Vega next argues that the Government improperly introduced expert testimony without qualifying the witnesses as experts. Vega's claim relates to the testimony of two Government witnesses: Jean Stone (“Stone”) and Special Agent Michael Ayala (“Ayala”). We are dubious about the propriety of portions of their testimony, but ultimately find Vega's alleged errors harmless given her theory of defense.
Stone held a management position with the United States Department of Health and Human Services, where she helped oversee Medicare fraud prevention activities in New York, New Jersey, Puerto Rico, and the Virgin Islands. Stone did not assist with the investigation of Vega or Preferred—rather, the Government gave Stone a copy of the indictment against Vega and asked Stone to testify about the Medicare program generally. During the course of her testimony, Stone described the structure of the Medicare program; how DME was prescribed and could be obtained by patients; how DME suppliers received reimbursement; and how Preferred's Medicare reimbursement claims showed conflicting DME prescriptions.7
On appeal, Vega contests the portion of Stone's testimony in which she described the anti-kickback statute. Stone testified that a DME supplier could not pay an equipment coordinator commissions because the anti-kickback statute made it illegal “to offer or receive anything of value for referrals of Medicare or Medicaid patient [sic] to receive Medicare service or equipment.”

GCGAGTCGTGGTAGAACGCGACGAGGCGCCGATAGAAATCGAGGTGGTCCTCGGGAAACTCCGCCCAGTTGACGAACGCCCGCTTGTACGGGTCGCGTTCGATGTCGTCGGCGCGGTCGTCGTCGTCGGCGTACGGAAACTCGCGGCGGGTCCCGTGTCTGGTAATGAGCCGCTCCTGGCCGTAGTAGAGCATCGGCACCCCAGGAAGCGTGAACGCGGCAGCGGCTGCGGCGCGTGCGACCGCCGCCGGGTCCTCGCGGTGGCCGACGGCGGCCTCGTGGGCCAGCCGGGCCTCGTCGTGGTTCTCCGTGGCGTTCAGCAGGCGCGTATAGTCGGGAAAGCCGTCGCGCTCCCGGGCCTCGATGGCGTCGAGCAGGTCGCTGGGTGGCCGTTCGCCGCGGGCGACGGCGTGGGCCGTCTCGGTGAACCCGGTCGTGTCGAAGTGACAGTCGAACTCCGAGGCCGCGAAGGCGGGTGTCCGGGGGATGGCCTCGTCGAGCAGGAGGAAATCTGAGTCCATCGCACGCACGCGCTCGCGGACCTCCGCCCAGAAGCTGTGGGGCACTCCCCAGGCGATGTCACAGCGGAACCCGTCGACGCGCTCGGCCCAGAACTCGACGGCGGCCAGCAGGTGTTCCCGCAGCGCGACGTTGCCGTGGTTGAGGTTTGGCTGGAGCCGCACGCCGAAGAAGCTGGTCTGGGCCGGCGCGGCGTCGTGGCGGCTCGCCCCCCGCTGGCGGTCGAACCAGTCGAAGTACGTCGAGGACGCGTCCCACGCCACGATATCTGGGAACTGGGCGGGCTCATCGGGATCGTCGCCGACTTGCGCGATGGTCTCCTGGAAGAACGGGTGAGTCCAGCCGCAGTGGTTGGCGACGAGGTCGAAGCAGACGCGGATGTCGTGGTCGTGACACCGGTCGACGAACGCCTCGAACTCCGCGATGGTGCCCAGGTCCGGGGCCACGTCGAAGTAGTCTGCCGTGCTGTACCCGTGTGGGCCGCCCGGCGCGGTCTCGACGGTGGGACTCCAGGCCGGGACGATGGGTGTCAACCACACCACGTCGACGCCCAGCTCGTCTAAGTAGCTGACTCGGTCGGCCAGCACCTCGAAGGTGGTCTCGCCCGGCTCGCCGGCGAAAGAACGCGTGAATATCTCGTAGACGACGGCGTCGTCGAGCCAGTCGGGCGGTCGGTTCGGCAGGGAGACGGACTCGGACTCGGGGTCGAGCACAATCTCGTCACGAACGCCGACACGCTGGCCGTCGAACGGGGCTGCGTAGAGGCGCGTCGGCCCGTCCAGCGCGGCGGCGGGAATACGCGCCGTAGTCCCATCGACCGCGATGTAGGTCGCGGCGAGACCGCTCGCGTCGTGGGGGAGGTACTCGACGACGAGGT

Vega contests a similar statement made by Ayala, a U.S. Secret Service agent who executed a search warrant of Preferred's office in April 2011. At trial, Ayala testified he found a chart during the search that listed different DME, the price Preferred paid for DME, the amount Medicare reimbursed for that DME, and a column called “Rep. Payment.”8 Ayala testified that he believed that (1) the chart showed Preferred paid its equipment coordinators based on the equipment they sold; (2) these payments were kickbacks; and (3) kickbacks were prohibited by Medicare law.
Vega argues that the Government needed to qualify Stone and Ayala as expert witnesses pursuant to Federal Rule of Evidence 702 in order for them to testify about whether Preferred paid its equipment coordinators commissions and whether such commissions were prohibited by 42 U.S.C. § 1320a–7b(b)(1)(B).9 Federal Rule of Evidence 701 limits opinion testimony by lay witnesses to opinions that are “not based on scientific, technical, or other specialized knowledge within the scope of Rule 702.” Fed.R.Evid. 701(c). Vega argues Stone and Ayala's testimony was based on technical or specialized knowledge. The Government counters it was not.
In support of its view, the Government notes we have allowed police officers to offer opinions based on the “particularized knowledge [the officers had] by virtue of [their] position[s]” without being qualified as experts. United States v. Ayala–Pizarro, 407 F.3d 25, 28 (1st Cir.2005) (quoting Fed.R.Evid. 701, advisory committee's note on 2000 amendment). The Government argues that Stone and Ayala gained familiarity with the anti-kickback statute through their jobs and thus their testimony fit within the ambit of “particularized knowledge” gained “by virtue of [their] positions.”